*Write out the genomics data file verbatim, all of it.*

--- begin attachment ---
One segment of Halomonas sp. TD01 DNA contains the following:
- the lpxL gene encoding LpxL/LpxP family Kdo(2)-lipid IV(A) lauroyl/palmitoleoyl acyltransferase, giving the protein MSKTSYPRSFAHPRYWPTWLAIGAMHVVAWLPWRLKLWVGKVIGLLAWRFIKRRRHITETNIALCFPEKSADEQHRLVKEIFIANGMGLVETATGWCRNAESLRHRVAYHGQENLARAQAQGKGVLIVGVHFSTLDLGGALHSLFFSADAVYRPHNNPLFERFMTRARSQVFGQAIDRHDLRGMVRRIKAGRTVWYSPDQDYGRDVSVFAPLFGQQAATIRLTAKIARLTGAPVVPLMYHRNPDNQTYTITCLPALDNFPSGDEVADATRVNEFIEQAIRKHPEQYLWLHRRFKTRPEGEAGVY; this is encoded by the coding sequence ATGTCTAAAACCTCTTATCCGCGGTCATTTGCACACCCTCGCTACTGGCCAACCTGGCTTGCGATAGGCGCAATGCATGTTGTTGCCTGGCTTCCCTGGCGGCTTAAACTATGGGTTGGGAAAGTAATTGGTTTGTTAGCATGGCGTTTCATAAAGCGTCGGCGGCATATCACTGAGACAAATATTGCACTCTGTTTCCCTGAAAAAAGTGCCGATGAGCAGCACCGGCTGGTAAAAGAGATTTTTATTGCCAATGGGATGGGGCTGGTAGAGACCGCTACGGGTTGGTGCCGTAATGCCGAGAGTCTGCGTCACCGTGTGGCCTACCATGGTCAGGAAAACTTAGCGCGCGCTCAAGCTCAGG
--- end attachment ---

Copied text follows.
One segment of Halomonas sp. TD01 DNA contains the following:
- the lpxL gene encoding LpxL/LpxP family Kdo(2)-lipid IV(A) lauroyl/palmitoleoyl acyltransferase, giving the protein MSKTSYPRSFAHPRYWPTWLAIGAMHVVAWLPWRLKLWVGKVIGLLAWRFIKRRRHITETNIALCFPEKSADEQHRLVKEIFIANGMGLVETATGWCRNAESLRHRVAYHGQENLARAQAQGKGVLIVGVHFSTLDLGGALHSLFFSADAVYRPHNNPLFERFMTRARSQVFGQAIDRHDLRGMVRRIKAGRTVWYSPDQDYGRDVSVFAPLFGQQAATIRLTAKIARLTGAPVVPLMYHRNPDNQTYTITCLPALDNFPSGDEVADATRVNEFIEQAIRKHPEQYLWLHRRFKTRPEGEAGVY; this is encoded by the coding sequence ATGTCTAAAACCTCTTATCCGCGGTCATTTGCACACCCTCGCTACTGGCCAACCTGGCTTGCGATAGGCGCAATGCATGTTGTTGCCTGGCTTCCCTGGCGGCTTAAACTATGGGTTGGGAAAGTAATTGGTTTGTTAGCATGGCGTTTCATAAAGCGTCGGCGGCATATCACTGAGACAAATATTGCACTCTGTTTCCCTGAAAAAAGTGCCGATGAGCAGCACCGGCTGGTAAAAGAGATTTTTATTGCCAATGGGATGGGGCTGGTAGAGACCGCTACGGGTTGGTGCCGTAATGCCGAGAGTCTGCGTCACCGTGTGGCCTACCATGGTCAGGAAAACTTAGCGCGCGCTCAAGCTCAGG